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Bill Brydon

Katharine Sarikakis Access denied: the anatomy of silence, immobilization and the gende... - 0 views

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    "This article argues that the status of migrant subjects is characterized by a loss of communication rights and locates the instances where this loss is most visible. It investigates the process of silencing and immobilization of migrants and the particular forms it takes for female migrants through the disenablement of communicative acts. In this process the detained migrant loses her status as an interlocutor, irrespectively of the instances and processes that allow her-or demand of her-to speak. The state of exceptionality assigned to detained migrants is supported in the criminalization of migration laws and securitization, which together with widespread policies of incarceration in the West have become the antipode of the fundamental principles of free movement and expression. Silence and immobilization constitute the 'standard' rather than exceptional conditions of people on the move that shadow them across every step of their way, geographically, politically, culturally, legislatively, socially."
Bill Brydon

Myria Georgiou Introduction: gender, migration and the media - Ethnic and Racial Studies - 0 views

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    "Mediated representations of gender, ethnicity and migration play an increasingly important role in the way these categories are understood in the public sphere and the private realm. As media often intervene in processes of individual and institutional communication, they provide frameworks for the production and consumption of representations of these categories. Thus media - in their production, representations and consumption - need to be analysed, not only as reflections as pre-existing socio-political realities, but also as constitutive elements in the production of meanings of the self and the Other. This special issue includes a number of articles that examine the articulations of gendered ethnic identities and of gendered citizenship as these are shaped in media production, media representations and media consumption."
Bill Brydon

Planetary Love: Ecofeminist Perspectives on Globalization - World Futures - Volume 68, ... - 0 views

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    "This article draws on three ecofeminist theorists (Gayatri Chakravorty Spivak, Val Plumwood, and Donna Haraway) in order to criticize the dominant model of globalization, which oppresses humans and the natural environment, and propose an alternative globalization grounded in planetary love. Rather than affirming or opposing the globalization, planetary love acknowledges its complicity with the neocolonial tendencies of globalization while aiming toward another globalization, a more just, peaceful, and sustainable globalization. In this context, love is characterized by non-coercive, mutually transformative contact, which opens spaces of respect and responsibility for the unique differences and otherness of planetary subjects (humans and nonhumans)."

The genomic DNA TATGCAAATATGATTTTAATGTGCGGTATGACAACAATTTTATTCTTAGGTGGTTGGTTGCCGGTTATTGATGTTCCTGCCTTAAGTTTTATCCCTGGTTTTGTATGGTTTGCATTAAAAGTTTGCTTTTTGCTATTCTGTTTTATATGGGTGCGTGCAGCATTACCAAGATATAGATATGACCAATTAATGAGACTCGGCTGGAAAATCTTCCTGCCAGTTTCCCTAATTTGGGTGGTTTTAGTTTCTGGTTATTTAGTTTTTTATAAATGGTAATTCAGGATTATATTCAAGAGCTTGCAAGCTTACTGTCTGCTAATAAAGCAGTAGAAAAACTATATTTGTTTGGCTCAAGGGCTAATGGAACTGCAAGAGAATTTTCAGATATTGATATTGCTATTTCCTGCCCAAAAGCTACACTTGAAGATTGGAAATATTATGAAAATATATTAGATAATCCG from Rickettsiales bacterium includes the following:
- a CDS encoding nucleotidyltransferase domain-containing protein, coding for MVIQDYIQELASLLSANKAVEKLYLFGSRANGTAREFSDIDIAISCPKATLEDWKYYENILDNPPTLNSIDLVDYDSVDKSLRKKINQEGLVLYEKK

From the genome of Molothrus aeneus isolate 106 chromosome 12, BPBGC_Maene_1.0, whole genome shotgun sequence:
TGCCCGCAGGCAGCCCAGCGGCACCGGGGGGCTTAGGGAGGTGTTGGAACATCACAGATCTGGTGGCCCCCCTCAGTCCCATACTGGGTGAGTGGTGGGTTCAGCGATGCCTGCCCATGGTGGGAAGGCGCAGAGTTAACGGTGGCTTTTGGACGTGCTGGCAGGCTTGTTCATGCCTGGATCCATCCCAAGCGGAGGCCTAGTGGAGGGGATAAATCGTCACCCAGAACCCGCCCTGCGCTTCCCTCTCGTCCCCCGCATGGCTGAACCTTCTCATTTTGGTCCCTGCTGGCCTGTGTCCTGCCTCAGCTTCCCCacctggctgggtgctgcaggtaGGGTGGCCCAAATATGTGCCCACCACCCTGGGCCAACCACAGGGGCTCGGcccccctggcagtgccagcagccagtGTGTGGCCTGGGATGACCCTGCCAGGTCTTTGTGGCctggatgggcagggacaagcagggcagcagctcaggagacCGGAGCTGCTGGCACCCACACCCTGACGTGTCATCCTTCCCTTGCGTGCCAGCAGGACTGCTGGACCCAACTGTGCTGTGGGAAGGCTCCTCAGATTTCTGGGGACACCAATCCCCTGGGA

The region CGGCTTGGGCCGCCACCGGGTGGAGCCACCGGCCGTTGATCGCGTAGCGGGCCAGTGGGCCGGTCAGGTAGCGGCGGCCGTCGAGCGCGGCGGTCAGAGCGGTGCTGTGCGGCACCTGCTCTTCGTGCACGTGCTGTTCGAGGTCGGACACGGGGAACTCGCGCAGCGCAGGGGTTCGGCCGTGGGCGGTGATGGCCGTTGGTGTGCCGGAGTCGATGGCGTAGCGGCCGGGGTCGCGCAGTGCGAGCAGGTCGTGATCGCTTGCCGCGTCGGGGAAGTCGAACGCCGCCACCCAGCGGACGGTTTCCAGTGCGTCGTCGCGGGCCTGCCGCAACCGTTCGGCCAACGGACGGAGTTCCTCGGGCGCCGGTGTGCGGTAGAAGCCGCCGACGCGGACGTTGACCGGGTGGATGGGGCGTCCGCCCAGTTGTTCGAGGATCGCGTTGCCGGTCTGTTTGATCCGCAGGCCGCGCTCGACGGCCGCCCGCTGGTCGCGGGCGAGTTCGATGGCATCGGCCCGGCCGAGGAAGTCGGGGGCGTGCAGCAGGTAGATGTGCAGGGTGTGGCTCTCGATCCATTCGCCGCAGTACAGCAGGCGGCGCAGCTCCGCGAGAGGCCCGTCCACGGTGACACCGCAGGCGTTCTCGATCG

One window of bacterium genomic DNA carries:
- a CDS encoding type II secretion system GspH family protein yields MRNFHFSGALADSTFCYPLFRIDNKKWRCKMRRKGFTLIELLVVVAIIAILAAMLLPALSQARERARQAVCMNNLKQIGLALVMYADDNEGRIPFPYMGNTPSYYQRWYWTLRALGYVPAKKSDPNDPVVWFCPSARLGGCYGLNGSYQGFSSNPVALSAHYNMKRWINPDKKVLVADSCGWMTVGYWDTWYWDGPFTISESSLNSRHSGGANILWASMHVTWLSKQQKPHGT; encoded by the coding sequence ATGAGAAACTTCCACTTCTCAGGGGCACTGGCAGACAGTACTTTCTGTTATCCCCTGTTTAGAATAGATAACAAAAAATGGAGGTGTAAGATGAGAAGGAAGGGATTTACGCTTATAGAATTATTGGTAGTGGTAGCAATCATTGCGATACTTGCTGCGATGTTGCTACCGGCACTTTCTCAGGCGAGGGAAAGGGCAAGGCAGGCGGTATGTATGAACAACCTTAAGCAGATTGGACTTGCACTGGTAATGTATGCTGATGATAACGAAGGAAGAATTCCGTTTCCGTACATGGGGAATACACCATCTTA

Bill Brydon

Disrupting the Narrative: An Introduction - Women: A Cultural Review - Volume 22, Issue 4 - 0 views

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    The essays in this issue of Women: A Cultural Review all originated in a seminar series that forms one strand in a research project with which I am involved, in the Pinter Centre for Performance and Creative Writing at Goldsmiths, University of London. Now in its third and final year, the project has been exploring non-linear and fractured narratives in writing and performance, not just in formalistic terms, but in particular through raising questions about the relationship between these forms and some of the intercultural transformations and political changes that have occurred in the modern world.1 How far can such non-linear and multi-stranded narratives be seen as a response to the increasing interaction of different cultures that has resulted from the colonial, postcolonial and post-cold war reconfigurations of the world, and to the complex and contested societies that emerged in their wake? If we are coming to see that cultures can be understood as collections of narratives, not only stories into which we are born, as Lyotard puts it, but also stories we learn to tell, how do these fractured forms explore the competing and conflicting narratives we meet in our culturally diverse society.